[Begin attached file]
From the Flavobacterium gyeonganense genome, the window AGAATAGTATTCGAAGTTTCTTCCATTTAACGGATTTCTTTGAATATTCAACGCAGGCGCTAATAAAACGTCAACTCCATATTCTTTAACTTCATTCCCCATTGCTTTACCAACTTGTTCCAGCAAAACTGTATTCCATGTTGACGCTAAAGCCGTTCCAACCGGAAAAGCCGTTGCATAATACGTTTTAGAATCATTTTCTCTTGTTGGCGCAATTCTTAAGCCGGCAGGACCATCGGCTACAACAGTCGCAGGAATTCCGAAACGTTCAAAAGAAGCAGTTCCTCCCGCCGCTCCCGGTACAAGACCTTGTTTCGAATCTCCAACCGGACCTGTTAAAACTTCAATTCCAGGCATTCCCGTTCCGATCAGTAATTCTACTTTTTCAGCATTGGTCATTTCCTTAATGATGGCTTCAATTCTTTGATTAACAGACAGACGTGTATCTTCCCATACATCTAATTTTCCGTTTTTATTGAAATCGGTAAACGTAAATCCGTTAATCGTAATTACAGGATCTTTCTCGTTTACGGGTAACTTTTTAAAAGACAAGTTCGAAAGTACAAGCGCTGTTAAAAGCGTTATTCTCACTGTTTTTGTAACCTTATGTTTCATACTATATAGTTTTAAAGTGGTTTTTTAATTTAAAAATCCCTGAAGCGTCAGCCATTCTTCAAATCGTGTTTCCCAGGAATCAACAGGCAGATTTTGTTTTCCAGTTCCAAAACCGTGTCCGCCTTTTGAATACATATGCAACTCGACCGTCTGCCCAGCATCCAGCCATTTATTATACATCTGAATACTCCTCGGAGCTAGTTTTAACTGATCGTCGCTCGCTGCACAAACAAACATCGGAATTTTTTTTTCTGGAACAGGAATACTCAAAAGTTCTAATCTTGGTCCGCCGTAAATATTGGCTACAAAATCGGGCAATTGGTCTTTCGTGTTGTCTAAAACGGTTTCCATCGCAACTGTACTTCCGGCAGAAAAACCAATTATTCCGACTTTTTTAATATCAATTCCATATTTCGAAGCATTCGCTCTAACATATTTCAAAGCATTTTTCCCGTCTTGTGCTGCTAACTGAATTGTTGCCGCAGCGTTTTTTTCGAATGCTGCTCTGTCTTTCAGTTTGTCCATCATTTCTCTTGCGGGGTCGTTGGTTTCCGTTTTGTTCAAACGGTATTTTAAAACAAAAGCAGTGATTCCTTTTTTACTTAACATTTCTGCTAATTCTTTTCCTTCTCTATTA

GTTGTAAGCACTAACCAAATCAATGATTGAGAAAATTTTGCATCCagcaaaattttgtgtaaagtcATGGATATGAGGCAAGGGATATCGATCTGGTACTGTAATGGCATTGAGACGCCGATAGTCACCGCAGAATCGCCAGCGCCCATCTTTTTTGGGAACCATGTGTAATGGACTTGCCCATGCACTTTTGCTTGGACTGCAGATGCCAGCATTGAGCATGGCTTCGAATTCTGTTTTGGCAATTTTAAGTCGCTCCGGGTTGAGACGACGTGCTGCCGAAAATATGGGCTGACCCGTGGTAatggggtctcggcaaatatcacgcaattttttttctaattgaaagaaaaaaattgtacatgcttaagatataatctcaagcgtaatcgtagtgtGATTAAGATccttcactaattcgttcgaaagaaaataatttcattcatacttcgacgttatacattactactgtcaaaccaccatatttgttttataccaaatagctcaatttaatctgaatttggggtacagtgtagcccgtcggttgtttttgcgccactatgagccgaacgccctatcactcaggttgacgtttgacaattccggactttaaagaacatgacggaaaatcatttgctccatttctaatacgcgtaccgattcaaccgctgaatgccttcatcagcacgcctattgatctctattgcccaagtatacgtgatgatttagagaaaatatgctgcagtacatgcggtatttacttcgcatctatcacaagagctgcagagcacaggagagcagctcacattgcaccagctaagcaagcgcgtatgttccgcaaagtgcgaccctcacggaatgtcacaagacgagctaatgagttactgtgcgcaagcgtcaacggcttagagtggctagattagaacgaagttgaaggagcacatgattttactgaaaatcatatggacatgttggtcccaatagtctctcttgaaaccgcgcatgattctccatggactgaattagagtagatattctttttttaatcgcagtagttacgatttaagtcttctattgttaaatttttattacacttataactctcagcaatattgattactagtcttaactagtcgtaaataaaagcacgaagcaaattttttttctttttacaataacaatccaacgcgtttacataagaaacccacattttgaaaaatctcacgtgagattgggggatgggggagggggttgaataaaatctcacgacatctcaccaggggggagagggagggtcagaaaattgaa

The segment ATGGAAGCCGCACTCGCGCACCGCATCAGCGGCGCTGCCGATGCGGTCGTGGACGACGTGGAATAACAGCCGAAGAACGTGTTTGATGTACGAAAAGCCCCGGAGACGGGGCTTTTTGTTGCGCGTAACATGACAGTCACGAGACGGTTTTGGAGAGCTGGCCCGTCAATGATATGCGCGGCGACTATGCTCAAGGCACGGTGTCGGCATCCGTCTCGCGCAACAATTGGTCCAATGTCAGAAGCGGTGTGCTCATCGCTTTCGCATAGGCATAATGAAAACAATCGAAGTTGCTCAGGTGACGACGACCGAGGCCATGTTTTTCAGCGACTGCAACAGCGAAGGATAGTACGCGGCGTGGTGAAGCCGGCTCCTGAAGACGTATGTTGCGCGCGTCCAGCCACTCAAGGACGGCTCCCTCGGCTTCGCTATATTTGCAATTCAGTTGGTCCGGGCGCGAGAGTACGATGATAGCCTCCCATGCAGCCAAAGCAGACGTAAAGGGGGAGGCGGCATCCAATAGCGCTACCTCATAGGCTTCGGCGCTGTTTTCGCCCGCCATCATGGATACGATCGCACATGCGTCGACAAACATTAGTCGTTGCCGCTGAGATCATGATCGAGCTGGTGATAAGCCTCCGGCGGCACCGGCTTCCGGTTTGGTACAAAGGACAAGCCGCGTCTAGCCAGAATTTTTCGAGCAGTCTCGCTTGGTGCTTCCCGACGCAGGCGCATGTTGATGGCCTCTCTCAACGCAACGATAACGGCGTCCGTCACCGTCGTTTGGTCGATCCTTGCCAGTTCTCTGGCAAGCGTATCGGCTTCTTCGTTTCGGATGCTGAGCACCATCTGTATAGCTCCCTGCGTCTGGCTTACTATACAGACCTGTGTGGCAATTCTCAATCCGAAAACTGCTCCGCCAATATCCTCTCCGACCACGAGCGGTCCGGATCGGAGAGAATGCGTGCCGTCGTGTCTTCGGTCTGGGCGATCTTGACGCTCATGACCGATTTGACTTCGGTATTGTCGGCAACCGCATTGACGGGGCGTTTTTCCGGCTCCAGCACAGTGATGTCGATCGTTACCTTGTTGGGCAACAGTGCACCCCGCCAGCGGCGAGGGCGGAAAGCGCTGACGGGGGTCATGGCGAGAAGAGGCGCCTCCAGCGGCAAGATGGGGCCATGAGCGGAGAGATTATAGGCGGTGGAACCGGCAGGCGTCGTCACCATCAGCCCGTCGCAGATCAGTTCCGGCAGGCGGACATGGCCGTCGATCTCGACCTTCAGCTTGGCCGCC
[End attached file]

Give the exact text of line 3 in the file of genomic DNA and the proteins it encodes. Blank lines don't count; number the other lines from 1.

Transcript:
The segment ATGGAAGCCGCACTCGCGCACCGCATCAGCGGCGCTGCCGATGCGGTCGTGGACGACGTGGAATAACAGCCGAAGAACGTGTTTGATGTACGAAAAGCCCCGGAGACGGGGCTTTTTGTTGCGCGTAACATGACAGTCACGAGACGGTTTTGGAGAGCTGGCCCGTCAATGATATGCGCGGCGACTATGCTCAAGGCACGGTGTCGGCATCCGTCTCGCGCAACAATTGGTCCAATGTCAGAAGCGGTGTGCTCATCGCTTTCGCATAGGCATAATGAAAACAATCGAAGTTGCTCAGGTGACGACGACCGAGGCCATGTTTTTCAGCGACTGCAACAGCGAAGGATAGTACGCGGCGTGGTGAAGCCGGCTCCTGAAGACGTATGTTGCGCGCGTCCAGCCACTCAAGGACGGCTCCCTCGGCTTCGCTATATTTGCAATTCAGTTGGTCCGGGCGCGAGAGTACGATGATAGCCTCCCATGCAGCCAAAGCAGACGTAAAGGGGGAGGCGGCATCCAATAGCGCTACCTCATAGGCTTCGGCGCTGTTTTCGCCCGCCATCATGGATACGATCGCACATGCGTCGACAAACATTAGTCGTTGCCGCTGAGATCATGATCGAGCTGGTGATAAGCCTCCGGCGGCACCGGCTTCCGGTTTGGTACAAAGGACAAGCCGCGTCTAGCCAGAATTTTTCGAGCAGTCTCGCTTGGTGCTTCCCGACGCAGGCGCATGTTGATGGCCTCTCTCAACGCAACGATAACGGCGTCCGTCACCGTCGTTTGGTCGATCCTTGCCAGTTCTCTGGCAAGCGTATCGGCTTCTTCGTTTCGGATGCTGAGCACCATCTGTATAGCTCCCTGCGTCTGGCTTACTATACAGACCTGTGTGGCAATTCTCAATCCGAAAACTGCTCCGCCAATATCCTCTCCGACCACGAGCGGTCCGGATCGGAGAGAATGCGTGCCGTCGTGTCTTCGGTCTGGGCGATCTTGACGCTCATGACCGATTTGACTTCGGTATTGTCGGCAACCGCATTGACGGGGCGTTTTTCCGGCTCCAGCACAGTGATGTCGATCGTTACCTTGTTGGGCAACAGTGCACCCCGCCAGCGGCGAGGGCGGAAAGCGCTGACGGGGGTCATGGCGAGAAGAGGCGCCTCCAGCGGCAAGATGGGGCCATGAGCGGAGAGATTATAGGCGGTGGAACCGGCAGGCGTCGTCACCATCAGCCCGTCGCAGATCAGTTCCGGCAGGCGGACATGGCCGTCGATCTCGACCTTCAGCTTGGCCGCC